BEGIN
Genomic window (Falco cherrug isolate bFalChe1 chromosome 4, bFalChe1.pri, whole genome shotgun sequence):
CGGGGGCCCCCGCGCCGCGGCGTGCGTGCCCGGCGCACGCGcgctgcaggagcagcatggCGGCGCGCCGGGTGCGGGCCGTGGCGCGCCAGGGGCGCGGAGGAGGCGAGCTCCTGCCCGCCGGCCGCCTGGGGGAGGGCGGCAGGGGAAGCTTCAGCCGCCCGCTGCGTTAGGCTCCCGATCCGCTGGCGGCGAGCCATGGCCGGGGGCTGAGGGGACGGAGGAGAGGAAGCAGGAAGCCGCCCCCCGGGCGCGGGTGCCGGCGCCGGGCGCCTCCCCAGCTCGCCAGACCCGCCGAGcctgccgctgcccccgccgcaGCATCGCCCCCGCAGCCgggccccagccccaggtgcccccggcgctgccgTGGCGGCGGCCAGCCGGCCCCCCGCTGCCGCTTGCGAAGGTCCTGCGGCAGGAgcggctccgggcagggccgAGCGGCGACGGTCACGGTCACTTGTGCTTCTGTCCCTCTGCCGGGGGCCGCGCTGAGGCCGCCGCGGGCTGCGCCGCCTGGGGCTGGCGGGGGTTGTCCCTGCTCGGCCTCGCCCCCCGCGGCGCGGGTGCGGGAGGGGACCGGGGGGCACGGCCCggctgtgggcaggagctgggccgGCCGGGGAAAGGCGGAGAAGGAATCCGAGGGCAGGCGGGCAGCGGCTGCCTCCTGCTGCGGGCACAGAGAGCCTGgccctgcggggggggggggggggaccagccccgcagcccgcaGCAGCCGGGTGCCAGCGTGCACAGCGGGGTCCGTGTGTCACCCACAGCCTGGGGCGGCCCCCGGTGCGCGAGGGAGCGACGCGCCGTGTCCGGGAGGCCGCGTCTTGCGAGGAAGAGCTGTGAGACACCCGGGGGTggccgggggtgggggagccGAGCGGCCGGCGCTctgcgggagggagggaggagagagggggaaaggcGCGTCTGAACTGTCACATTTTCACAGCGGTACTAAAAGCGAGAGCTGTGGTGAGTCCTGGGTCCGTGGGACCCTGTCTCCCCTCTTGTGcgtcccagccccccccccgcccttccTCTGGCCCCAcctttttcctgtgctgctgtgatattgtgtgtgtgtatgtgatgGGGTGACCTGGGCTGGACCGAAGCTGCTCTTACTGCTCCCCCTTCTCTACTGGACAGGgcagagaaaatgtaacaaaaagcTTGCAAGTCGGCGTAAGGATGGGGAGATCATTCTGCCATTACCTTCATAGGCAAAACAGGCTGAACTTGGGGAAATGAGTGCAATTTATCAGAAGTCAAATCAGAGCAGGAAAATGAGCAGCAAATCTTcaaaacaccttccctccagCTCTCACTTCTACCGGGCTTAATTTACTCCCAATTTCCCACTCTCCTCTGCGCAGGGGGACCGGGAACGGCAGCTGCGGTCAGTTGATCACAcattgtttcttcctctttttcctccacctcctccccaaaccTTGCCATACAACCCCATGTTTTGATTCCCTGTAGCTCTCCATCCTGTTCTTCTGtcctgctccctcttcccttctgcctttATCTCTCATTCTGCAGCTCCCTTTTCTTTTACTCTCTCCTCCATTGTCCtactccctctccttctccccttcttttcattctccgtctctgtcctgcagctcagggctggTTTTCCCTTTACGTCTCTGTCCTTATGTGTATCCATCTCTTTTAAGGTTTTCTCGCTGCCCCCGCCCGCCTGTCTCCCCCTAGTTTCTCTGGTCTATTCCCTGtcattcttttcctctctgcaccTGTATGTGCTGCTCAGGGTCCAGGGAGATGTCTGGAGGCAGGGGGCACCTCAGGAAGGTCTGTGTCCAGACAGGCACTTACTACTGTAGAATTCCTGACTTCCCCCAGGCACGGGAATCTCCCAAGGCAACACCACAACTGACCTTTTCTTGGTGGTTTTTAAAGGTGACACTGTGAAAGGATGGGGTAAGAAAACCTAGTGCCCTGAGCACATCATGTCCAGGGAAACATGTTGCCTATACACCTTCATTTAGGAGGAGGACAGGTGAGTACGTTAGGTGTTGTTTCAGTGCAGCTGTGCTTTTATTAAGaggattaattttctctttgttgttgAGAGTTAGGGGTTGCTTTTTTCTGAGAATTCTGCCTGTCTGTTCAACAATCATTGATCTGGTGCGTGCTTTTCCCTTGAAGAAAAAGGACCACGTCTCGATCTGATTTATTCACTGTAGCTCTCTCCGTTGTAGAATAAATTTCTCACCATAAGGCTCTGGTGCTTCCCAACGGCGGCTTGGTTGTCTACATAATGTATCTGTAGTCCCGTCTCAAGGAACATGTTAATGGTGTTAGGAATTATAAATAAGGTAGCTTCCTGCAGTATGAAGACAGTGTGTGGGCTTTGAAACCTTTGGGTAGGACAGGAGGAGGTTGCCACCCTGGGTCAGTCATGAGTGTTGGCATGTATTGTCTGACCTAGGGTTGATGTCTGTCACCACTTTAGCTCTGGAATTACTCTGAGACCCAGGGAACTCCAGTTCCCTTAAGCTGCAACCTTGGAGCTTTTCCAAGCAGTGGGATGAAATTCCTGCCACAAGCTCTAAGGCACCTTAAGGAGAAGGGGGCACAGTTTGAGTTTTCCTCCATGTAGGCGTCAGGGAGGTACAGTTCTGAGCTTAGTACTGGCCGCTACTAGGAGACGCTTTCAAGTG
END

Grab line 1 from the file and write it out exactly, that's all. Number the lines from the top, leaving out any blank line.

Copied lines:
Genomic window (Falco cherrug isolate bFalChe1 chromosome 4, bFalChe1.pri, whole genome shotgun sequence):